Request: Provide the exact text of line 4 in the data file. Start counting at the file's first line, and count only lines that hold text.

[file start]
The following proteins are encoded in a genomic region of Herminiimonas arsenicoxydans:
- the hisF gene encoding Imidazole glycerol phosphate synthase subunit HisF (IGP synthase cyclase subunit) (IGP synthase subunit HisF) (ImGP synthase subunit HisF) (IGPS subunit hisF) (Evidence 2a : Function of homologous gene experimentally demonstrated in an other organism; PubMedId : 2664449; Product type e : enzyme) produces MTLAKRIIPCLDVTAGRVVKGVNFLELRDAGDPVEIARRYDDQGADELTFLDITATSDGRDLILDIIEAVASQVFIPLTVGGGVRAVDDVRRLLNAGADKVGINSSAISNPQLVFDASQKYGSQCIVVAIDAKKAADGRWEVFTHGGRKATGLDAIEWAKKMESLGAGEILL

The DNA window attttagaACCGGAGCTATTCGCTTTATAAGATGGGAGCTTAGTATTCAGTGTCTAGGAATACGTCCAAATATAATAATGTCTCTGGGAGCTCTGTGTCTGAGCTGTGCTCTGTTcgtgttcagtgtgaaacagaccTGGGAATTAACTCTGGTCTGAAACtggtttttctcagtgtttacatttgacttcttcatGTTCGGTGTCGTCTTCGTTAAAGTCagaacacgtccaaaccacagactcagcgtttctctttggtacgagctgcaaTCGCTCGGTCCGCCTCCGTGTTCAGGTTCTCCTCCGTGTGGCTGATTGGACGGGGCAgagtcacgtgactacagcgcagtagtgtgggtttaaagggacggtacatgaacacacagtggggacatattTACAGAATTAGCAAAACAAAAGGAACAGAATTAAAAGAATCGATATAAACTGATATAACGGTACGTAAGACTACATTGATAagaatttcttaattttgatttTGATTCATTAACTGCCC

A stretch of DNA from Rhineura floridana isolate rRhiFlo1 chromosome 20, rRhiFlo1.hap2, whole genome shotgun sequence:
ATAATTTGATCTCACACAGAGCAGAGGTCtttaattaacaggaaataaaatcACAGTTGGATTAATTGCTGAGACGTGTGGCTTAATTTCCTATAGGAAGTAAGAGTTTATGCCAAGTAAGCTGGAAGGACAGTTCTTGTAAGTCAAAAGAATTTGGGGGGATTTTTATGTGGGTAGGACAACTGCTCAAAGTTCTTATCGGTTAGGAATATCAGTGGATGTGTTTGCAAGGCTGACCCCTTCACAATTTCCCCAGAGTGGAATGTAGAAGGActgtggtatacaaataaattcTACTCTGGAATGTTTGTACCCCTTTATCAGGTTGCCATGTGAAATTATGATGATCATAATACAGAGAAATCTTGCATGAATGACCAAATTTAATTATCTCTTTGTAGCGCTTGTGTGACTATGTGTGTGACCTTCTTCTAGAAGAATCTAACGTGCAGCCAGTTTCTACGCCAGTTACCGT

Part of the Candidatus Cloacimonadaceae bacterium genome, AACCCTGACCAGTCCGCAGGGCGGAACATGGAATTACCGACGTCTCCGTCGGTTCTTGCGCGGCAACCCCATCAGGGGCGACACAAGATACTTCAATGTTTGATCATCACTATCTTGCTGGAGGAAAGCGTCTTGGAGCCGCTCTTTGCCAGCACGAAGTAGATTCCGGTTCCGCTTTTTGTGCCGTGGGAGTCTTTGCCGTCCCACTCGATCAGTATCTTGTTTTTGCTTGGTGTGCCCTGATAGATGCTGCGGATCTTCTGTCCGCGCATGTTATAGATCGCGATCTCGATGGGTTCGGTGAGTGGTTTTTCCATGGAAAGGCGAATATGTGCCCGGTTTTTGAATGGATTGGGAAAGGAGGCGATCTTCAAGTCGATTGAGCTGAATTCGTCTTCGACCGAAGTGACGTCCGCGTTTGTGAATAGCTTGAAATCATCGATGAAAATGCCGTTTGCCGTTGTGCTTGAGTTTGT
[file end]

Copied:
A stretch of DNA from Rhineura floridana isolate rRhiFlo1 chromosome 20, rRhiFlo1.hap2, whole genome shotgun sequence: